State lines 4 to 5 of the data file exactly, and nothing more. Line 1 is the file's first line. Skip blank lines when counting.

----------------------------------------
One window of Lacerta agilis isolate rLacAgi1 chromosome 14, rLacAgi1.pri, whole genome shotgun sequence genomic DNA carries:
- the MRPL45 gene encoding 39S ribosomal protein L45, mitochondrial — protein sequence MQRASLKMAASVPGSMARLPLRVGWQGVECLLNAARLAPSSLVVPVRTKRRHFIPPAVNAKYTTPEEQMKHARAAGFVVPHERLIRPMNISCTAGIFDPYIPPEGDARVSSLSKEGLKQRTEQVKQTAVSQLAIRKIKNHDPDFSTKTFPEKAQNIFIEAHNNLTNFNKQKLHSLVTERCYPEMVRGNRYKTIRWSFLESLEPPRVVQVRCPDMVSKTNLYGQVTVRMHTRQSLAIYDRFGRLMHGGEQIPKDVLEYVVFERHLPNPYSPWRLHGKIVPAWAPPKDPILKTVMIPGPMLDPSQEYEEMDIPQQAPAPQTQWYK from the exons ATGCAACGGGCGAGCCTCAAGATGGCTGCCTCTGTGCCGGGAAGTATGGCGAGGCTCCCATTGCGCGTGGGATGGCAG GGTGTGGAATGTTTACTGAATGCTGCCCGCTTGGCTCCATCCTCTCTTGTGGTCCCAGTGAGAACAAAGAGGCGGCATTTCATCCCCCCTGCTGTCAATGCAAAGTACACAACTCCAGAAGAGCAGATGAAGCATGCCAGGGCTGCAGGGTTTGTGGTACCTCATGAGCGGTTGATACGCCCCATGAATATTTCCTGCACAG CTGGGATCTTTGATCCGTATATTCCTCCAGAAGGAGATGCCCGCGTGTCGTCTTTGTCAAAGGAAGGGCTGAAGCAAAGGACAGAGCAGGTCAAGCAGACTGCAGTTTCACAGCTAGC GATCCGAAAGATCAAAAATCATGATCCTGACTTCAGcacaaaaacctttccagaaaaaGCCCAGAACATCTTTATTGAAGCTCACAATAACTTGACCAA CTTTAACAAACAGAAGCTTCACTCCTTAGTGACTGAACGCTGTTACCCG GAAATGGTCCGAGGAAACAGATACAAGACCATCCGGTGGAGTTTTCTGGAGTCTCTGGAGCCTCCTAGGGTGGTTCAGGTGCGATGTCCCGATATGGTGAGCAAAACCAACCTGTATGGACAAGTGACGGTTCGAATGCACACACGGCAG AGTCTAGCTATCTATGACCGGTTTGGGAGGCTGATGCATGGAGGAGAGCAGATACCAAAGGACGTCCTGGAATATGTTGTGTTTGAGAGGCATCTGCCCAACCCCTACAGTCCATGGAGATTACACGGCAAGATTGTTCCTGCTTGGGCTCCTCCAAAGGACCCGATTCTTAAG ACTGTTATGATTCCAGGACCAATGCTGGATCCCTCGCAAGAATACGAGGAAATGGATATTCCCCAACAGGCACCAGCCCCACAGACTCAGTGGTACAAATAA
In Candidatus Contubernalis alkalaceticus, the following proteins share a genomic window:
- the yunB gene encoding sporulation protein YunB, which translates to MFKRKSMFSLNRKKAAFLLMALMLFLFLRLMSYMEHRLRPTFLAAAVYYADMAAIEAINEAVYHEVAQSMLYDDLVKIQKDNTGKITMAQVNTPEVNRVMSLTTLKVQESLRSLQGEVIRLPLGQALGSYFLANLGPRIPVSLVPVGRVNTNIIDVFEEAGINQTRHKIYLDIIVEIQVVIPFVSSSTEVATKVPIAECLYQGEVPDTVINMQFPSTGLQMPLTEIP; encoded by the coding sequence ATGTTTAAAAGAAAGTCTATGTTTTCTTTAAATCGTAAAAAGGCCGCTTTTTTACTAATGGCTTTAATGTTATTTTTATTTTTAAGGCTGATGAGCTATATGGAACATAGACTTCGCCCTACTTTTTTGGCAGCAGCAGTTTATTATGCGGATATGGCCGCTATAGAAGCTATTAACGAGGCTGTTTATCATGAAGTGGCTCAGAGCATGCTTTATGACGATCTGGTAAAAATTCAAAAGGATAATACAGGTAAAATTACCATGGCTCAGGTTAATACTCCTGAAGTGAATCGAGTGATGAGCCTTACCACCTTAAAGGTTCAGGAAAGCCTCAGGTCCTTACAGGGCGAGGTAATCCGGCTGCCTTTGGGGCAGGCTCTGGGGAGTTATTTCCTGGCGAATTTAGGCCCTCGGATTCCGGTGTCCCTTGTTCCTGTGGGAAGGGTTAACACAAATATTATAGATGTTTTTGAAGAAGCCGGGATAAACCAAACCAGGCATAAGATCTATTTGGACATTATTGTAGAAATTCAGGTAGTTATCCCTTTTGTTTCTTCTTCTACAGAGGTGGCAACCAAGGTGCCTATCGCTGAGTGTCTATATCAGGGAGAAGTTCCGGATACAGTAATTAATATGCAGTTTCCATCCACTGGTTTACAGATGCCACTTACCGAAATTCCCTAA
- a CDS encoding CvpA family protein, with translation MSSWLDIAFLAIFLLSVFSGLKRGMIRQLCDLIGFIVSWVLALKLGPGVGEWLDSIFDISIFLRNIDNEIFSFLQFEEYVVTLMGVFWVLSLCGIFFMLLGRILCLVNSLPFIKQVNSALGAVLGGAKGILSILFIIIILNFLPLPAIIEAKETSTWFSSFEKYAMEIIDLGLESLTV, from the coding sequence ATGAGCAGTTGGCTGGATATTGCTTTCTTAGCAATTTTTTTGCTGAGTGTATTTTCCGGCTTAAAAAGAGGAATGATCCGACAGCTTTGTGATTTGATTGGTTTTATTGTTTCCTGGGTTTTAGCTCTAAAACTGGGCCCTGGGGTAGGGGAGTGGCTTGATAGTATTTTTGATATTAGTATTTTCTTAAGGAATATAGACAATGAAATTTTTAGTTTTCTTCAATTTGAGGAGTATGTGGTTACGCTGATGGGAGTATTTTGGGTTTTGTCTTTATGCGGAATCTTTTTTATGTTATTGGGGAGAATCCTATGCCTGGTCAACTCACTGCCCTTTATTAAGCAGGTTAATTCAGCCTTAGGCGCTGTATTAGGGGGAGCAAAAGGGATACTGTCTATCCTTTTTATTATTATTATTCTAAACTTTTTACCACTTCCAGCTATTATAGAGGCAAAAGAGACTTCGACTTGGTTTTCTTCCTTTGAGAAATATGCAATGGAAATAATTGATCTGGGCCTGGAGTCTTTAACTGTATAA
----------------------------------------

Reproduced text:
- the yunB gene encoding sporulation protein YunB, which translates to MFKRKSMFSLNRKKAAFLLMALMLFLFLRLMSYMEHRLRPTFLAAAVYYADMAAIEAINEAVYHEVAQSMLYDDLVKIQKDNTGKITMAQVNTPEVNRVMSLTTLKVQESLRSLQGEVIRLPLGQALGSYFLANLGPRIPVSLVPVGRVNTNIIDVFEEAGINQTRHKIYLDIIVEIQVVIPFVSSSTEVATKVPIAECLYQGEVPDTVINMQFPSTGLQMPLTEIP; encoded by the coding sequence ATGTTTAAAAGAAAGTCTATGTTTTCTTTAAATCGTAAAAAGGCCGCTTTTTTACTAATGGCTTTAATGTTATTTTTATTTTTAAGGCTGATGAGCTATATGGAACATAGACTTCGCCCTACTTTTTTGGCAGCAGCAGTTTATTATGCGGATATGGCCGCTATAGAAGCTATTAACGAGGCTGTTTATCATGAAGTGGCTCAGAGCATGCTTTATGACGATCTGGTAAAAATTCAAAAGGATAATACAGGTAAAATTACCATGGCTCAGGTTAATACTCCTGAAGTGAATCGAGTGATGAGCCTTACCACCTTAAAGGTTCAGGAAAGCCTCAGGTCCTTACAGGGCGAGGTAATCCGGCTGCCTTTGGGGCAGGCTCTGGGGAGTTATTTCCTGGCGAATTTAGGCCCTCGGATTCCGGTGTCCCTTGTTCCTGTGGGAAGGGTTAACACAAATATTATAGATGTTTTTGAAGAAGCCGGGATAAACCAAACCAGGCATAAGATCTATTTGGACATTATTGTAGAAATTCAGGTAGTTATCCCTTTTGTTTCTTCTTCTACAGAGGTGGCAACCAAGGTGCCTATCGCTGAGTGTCTATATCAGGGAGAAGTTCCGGATACAGTAATTAATATGCAGTTTCCATCCACTGGTTTACAGATGCCACTTACCGAAATTCCCTAA
- a CDS encoding CvpA family protein, with translation MSSWLDIAFLAIFLLSVFSGLKRGMIRQLCDLIGFIVSWVLALKLGPGVGEWLDSIFDISIFLRNIDNEIFSFLQFEEYVVTLMGVFWVLSLCGIFFMLLGRILCLVNSLPFIKQVNSALGAVLGGAKGILSILFIIIILNFLPLPAIIEAKETSTWFSSFEKYAMEIIDLGLESLTV, from the coding sequence ATGAGCAGTTGGCTGGATATTGCTTTCTTAGCAATTTTTTTGCTGAGTGTATTTTCCGGCTTAAAAAGAGGAATGATCCGACAGCTTTGTGATTTGATTGGTTTTATTGTTTCCTGGGTTTTAGCTCTAAAACTGGGCCCTGGGGTAGGGGAGTGGCTTGATAGTATTTTTGATATTAGTATTTTCTTAAGGAATATAGACAATGAAATTTTTAGTTTTCTTCAATTTGAGGAGTATGTGGTTACGCTGATGGGAGTATTTTGGGTTTTGTCTTTATGCGGAATCTTTTTTATGTTATTGGGGAGAATCCTATGCCTGGTCAACTCACTGCCCTTTATTAAGCAGGTTAATTCAGCCTTAGGCGCTGTATTAGGGGGAGCAAAAGGGATACTGTCTATCCTTTTTATTATTATTATTCTAAACTTTTTACCACTTCCAGCTATTATAGAGGCAAAAGAGACTTCGACTTGGTTTTCTTCCTTTGAGAAATATGCAATGGAAATAATTGATCTGGGCCTGGAGTCTTTAACTGTATAA